Commission policy and instruments
Commission policy in the field of defence procurement aims at making EU countries’ defence markets more efficient and opening them up to EU-wide competition.
The policy instruments to achieve these objectives are:
Directive 2009/81/EC on defence and sensitive security procurement
This Directive sets EU rules for the procurement of arms, munitions and war material (plus related works and services) for defence purposes, but also for the procurement of sensitive supplies, works and services for security purposes. It is tailored to the specificities of defence and security equipment and markets.
Interpretative Communication on the application of Article 296 of the Treaty (now Article 346 TFEU) in the field of defence procurement
This offers guidance on the extent to which EU countries can exempt defence contracts from the Directive, if necessary for their essential security interests. It enhances legal certainty and limits possible abuse of the exemption.
A New Deal for European Defence: Commission proposes implementation roadmap for its Communication of 2013 – 24.6.2014
The European Commission has presented a roadmap for measures to strengthen the Single Market for defence, to promote a more competitive defence industry and to foster synergies between civil and military research including details and timelines for the actions. This roadmap is the follow-up to the Commission's Communication on defence presented in July 2013 (see below).
On 24 July 2013 the Commission adopted a Communication entitled “Towards a more competitive and efficient defence and security sector”. This Communication will be discussed by Heads of State and Government at the European Council of December 2013.
The Communication builds on the acquis of the two Directives on defence procurement (2009/81) and transfers (2009/43) and develops it further, trying also to exploit synergies which come from the blurring of the dividing line between defence and security.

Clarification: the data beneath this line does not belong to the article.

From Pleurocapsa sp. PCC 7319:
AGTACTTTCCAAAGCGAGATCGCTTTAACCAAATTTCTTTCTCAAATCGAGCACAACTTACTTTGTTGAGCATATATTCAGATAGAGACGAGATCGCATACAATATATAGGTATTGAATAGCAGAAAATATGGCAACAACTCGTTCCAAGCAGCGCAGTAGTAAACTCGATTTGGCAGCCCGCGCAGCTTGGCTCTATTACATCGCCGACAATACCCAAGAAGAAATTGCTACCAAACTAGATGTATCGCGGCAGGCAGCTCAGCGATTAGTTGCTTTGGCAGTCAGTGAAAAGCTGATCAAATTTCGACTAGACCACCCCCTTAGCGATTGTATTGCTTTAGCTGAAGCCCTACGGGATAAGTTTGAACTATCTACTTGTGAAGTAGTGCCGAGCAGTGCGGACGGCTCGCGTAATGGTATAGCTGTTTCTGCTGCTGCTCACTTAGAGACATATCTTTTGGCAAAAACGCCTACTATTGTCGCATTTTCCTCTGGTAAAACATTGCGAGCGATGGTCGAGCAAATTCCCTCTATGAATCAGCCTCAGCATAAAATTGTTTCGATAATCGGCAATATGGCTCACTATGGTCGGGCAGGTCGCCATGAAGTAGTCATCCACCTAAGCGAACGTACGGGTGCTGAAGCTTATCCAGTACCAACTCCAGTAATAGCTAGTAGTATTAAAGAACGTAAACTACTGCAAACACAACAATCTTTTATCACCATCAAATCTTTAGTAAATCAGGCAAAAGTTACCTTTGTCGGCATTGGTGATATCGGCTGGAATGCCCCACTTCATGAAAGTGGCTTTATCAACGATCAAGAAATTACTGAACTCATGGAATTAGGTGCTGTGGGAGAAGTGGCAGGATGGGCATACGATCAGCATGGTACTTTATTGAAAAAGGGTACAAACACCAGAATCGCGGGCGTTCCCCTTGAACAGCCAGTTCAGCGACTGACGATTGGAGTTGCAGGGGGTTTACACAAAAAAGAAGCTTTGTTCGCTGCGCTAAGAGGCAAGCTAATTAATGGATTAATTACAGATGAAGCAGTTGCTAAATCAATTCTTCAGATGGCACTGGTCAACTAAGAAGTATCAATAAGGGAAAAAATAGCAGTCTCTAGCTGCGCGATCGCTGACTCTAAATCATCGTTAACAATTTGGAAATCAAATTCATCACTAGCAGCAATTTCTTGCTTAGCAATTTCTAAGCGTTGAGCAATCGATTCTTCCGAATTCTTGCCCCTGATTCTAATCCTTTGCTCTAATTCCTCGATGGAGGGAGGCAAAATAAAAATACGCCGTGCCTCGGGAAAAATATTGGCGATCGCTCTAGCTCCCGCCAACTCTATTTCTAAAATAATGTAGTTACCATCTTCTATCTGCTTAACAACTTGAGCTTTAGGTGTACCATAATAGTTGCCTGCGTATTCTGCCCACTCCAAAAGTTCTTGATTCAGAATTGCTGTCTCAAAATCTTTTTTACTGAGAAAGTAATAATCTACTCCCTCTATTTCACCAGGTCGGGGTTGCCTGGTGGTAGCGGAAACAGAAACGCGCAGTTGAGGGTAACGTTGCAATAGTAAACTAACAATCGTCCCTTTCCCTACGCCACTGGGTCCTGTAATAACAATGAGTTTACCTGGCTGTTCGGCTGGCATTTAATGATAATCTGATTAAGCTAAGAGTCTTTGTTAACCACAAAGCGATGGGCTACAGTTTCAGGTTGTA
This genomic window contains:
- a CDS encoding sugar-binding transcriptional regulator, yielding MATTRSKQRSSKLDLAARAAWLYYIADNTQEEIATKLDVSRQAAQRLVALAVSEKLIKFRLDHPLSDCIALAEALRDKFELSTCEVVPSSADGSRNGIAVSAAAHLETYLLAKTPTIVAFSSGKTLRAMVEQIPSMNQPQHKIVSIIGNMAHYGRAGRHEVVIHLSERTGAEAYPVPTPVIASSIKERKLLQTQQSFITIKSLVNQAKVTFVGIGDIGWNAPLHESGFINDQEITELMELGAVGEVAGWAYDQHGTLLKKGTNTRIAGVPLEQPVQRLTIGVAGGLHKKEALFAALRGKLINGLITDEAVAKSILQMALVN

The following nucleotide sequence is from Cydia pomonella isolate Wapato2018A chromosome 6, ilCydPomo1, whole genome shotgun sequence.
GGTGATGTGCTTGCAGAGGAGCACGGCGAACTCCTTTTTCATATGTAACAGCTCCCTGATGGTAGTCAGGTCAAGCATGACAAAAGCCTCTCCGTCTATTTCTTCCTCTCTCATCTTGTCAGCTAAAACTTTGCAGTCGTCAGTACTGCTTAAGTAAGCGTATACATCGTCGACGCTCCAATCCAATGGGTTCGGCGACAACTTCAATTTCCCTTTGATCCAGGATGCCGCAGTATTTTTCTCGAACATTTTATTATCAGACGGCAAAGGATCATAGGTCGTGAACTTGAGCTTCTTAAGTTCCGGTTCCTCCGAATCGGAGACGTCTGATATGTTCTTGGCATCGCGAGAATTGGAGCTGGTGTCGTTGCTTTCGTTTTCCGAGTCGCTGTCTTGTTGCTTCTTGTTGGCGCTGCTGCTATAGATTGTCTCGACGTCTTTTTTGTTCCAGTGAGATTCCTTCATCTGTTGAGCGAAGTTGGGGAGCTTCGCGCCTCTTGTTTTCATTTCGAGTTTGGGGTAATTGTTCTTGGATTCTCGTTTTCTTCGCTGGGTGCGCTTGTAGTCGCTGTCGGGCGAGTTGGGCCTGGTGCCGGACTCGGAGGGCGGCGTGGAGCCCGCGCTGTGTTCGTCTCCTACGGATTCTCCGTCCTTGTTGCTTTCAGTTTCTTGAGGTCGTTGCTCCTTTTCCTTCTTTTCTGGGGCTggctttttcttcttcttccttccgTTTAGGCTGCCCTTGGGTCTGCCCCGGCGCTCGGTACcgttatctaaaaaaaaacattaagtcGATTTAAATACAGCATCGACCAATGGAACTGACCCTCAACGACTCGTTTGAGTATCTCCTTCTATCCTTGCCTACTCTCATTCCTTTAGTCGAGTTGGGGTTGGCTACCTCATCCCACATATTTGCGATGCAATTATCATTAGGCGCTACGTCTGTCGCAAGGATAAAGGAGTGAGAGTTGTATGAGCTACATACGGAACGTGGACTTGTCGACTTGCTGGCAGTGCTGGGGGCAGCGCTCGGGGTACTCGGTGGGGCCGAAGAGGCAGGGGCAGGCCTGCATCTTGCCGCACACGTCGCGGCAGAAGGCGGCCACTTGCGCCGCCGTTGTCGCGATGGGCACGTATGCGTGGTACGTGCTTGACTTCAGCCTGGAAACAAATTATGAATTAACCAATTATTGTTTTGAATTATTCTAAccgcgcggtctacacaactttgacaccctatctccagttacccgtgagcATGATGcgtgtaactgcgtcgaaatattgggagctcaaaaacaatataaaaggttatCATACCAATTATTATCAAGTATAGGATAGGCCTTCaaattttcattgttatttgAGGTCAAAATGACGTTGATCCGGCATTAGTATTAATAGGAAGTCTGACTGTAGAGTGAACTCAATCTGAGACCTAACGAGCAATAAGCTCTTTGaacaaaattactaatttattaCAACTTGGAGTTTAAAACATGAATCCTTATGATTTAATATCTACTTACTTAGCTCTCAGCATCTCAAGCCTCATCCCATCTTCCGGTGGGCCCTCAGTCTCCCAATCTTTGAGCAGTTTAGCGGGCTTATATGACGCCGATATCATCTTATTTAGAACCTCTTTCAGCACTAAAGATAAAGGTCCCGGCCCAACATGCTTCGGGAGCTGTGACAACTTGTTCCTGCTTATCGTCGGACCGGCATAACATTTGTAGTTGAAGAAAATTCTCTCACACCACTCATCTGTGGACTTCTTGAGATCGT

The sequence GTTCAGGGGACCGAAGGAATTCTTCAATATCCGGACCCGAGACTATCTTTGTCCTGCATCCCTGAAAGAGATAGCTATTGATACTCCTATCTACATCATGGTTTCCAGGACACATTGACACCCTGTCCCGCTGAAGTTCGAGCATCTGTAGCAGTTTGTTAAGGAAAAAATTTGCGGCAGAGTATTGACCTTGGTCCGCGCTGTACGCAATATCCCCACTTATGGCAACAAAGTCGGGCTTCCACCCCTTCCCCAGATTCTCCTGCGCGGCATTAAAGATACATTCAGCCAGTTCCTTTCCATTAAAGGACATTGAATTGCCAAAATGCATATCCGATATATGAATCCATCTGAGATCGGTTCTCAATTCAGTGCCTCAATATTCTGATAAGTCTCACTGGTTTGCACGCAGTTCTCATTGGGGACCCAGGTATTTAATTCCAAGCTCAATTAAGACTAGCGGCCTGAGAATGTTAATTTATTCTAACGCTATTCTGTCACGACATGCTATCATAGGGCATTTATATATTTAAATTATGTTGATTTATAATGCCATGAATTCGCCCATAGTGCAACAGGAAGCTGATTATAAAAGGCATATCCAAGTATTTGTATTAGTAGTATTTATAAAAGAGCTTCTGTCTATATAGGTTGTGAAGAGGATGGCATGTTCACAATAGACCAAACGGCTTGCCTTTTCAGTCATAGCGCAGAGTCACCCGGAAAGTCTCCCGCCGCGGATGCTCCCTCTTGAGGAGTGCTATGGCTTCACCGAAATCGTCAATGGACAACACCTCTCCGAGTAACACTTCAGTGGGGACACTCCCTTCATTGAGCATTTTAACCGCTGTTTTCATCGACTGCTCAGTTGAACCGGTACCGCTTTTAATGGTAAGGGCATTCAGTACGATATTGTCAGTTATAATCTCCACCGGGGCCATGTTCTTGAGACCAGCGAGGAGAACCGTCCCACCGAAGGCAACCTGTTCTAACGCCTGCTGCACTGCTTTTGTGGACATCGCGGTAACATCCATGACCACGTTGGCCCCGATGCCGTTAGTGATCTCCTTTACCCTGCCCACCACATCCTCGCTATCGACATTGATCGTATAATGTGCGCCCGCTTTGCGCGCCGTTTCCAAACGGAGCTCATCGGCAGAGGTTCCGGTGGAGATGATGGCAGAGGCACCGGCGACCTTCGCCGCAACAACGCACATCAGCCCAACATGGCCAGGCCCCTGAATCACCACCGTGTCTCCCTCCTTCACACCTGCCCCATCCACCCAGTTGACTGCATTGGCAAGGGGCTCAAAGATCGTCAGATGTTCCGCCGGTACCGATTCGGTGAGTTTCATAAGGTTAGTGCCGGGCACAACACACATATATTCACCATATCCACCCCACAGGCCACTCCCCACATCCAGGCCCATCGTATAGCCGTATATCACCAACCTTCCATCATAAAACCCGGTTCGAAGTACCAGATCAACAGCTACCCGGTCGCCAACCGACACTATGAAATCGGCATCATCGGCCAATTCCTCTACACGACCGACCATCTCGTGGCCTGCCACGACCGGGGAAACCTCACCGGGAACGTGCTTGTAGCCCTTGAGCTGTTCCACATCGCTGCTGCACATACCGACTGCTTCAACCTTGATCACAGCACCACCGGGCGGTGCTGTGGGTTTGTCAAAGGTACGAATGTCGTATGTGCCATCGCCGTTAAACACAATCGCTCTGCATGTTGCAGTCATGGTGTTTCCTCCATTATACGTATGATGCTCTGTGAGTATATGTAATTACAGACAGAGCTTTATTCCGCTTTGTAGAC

It contains an action plan with initiatives in the areas of Internal Market, Industrial policy, Research and Innovation, Capabilities, Space, Energy and International Trade. The general objective of the action plan is to enhance the efficiency and competitiveness of the defence and security sector in Europe.
With respect to defence procurement, the Communication announces the establishment of a market monitoring mechanism, additional guidance on certain exclusions from Directive 2009/81/EC, and the rapid phasing out of offsets.
Task Force on Defence Industries and Markets
Following the High Level Conference on Defence and Security Industries and Markets of 23 May 2011 Vice-President Tajani DG Enterprise and Industry and Commissioner Barnier DG Internal Market and Services jointly established a Commission Task Force on Defence Industry and Markets. The membership of the Task Force consists of interested Commission services. The European Defence Agency and the European External Action Service are also fully associated to its work. An article describing the background to this work can be found here (document 1 ).
The aim of the Task Force is to explore different policy options available to the Commission to accomplish the European defence equipment market and further enhance the strength and competitiveness of the defence industry. It has begun its work by identifying three main priority areas: industrial policy, research & innovation and the internal market. Step by step, the work of the Task Force included other relevant EU policies such as energy, transport, maritime security, etc. This process has led to the preparation of the Communication on a more competitive and efficient defence and security sector.